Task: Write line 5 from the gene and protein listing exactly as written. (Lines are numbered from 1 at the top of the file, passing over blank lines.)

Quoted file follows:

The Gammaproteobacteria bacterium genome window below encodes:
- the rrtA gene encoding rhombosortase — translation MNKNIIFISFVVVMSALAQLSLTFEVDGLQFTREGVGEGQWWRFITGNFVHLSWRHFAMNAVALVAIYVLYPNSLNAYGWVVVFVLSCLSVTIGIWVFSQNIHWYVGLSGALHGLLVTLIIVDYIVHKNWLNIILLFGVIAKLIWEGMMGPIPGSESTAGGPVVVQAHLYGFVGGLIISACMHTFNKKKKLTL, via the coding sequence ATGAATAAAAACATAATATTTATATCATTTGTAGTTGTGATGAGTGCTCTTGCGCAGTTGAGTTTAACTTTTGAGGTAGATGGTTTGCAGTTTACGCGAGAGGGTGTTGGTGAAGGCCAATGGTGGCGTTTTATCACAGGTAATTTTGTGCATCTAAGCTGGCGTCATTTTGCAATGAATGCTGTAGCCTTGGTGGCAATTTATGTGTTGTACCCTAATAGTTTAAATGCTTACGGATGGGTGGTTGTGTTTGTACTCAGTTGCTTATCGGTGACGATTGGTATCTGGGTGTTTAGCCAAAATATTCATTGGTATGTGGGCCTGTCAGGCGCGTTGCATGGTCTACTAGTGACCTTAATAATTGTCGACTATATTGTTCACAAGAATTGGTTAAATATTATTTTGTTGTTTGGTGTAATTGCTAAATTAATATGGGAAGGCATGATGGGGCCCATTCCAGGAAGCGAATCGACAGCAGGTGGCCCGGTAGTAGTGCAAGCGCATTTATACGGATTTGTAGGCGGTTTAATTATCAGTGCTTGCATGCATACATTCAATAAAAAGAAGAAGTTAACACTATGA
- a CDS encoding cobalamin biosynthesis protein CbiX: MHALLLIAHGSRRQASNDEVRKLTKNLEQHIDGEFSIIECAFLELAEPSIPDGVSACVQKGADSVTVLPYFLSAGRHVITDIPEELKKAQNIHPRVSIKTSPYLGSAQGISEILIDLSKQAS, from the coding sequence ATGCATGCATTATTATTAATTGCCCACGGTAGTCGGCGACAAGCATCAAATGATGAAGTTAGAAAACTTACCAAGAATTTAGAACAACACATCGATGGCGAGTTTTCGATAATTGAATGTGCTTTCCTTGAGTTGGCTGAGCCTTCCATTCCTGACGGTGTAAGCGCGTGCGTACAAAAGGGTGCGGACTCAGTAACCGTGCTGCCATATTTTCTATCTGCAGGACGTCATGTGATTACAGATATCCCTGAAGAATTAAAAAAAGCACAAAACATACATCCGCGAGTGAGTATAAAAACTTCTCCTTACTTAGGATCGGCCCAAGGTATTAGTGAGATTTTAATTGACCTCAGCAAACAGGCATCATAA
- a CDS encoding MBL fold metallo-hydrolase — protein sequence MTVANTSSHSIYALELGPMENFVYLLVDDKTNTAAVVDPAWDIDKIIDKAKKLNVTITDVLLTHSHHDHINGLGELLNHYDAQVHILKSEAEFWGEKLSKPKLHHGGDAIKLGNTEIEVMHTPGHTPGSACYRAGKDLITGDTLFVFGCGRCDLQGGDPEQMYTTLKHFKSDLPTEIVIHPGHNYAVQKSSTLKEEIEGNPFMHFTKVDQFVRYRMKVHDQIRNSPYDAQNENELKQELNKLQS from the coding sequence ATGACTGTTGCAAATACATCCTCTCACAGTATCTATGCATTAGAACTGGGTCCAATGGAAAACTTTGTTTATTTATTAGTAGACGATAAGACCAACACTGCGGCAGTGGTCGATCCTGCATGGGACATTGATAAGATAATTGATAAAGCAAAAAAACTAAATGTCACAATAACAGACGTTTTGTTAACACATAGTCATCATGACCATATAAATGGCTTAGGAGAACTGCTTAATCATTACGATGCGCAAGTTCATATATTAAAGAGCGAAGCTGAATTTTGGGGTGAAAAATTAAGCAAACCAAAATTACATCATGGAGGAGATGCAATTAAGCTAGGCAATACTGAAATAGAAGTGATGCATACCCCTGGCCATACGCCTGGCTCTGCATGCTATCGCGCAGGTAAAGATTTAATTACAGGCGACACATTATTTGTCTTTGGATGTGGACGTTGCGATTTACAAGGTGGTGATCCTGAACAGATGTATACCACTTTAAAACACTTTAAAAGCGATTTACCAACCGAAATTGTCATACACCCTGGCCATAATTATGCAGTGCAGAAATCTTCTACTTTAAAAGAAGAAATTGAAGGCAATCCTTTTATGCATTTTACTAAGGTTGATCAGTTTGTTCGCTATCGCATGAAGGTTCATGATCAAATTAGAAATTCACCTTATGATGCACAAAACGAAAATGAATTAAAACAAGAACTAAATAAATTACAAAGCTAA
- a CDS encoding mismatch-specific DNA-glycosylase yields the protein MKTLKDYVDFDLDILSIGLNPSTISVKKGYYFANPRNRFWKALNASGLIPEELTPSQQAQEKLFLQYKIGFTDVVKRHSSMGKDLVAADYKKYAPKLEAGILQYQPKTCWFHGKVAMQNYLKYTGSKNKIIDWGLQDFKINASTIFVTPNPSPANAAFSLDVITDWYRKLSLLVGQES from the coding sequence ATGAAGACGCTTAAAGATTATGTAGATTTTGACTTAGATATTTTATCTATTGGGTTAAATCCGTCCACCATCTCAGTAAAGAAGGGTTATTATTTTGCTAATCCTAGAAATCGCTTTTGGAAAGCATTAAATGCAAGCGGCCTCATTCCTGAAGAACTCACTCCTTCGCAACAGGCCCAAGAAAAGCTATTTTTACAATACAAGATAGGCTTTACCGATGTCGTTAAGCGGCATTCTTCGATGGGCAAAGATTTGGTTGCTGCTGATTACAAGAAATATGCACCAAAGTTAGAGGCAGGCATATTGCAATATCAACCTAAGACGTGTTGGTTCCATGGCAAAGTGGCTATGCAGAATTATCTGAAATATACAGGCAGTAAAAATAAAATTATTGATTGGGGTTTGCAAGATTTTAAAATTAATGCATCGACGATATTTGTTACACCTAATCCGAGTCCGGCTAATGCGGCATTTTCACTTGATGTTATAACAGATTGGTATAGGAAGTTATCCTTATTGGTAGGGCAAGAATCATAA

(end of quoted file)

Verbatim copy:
- a CDS encoding mismatch-specific DNA-glycosylase yields the protein MKTLKDYVDFDLDILSIGLNPSTISVKKGYYFANPRNRFWKALNASGLIPEELTPSQQAQEKLFLQYKIGFTDVVKRHSSMGKDLVAADYKKYAPKLEAGILQYQPKTCWFHGKVAMQNYLKYTGSKNKIIDWGLQDFKINASTIFVTPNPSPANAAFSLDVITDWYRKLSLLVGQES from the coding sequence ATGAAGACGCTTAAAGATTATGTAGATTTTGACTTAGATATTTTATCTATTGGGTTAAATCCGTCCACCATCTCAGTAAAGAAGGGTTATTATTTTGCTAATCCTAGAAATCGCTTTTGGAAAGCATTAAATGCAAGCGGCCTCATTCCTGAAGAACTCACTCCTTCGCAACAGGCCCAAGAAAAGCTATTTTTACAATACAAGATAGGCTTTACCGATGTCGTTAAGCGGCATTCTTCGATGGGCAAAGATTTGGTTGCTGCTGATTACAAGAAATATGCACCAAAGTTAGAGGCAGGCATATTGCAATATCAACCTAAGACGTGTTGGTTCCATGGCAAAGTGGCTATGCAGAATTATCTGAAATATACAGGCAGTAAAAATAAAATTATTGATTGGGGTTTGCAAGATTTTAAAATTAATGCATCGACGATATTTGTTACACCTAATCCGAGTCCGGCTAATGCGGCATTTTCACTTGATGTTATAACAGATTGGTATAGGAAGTTATCCTTATTGGTAGGGCAAGAATCATAA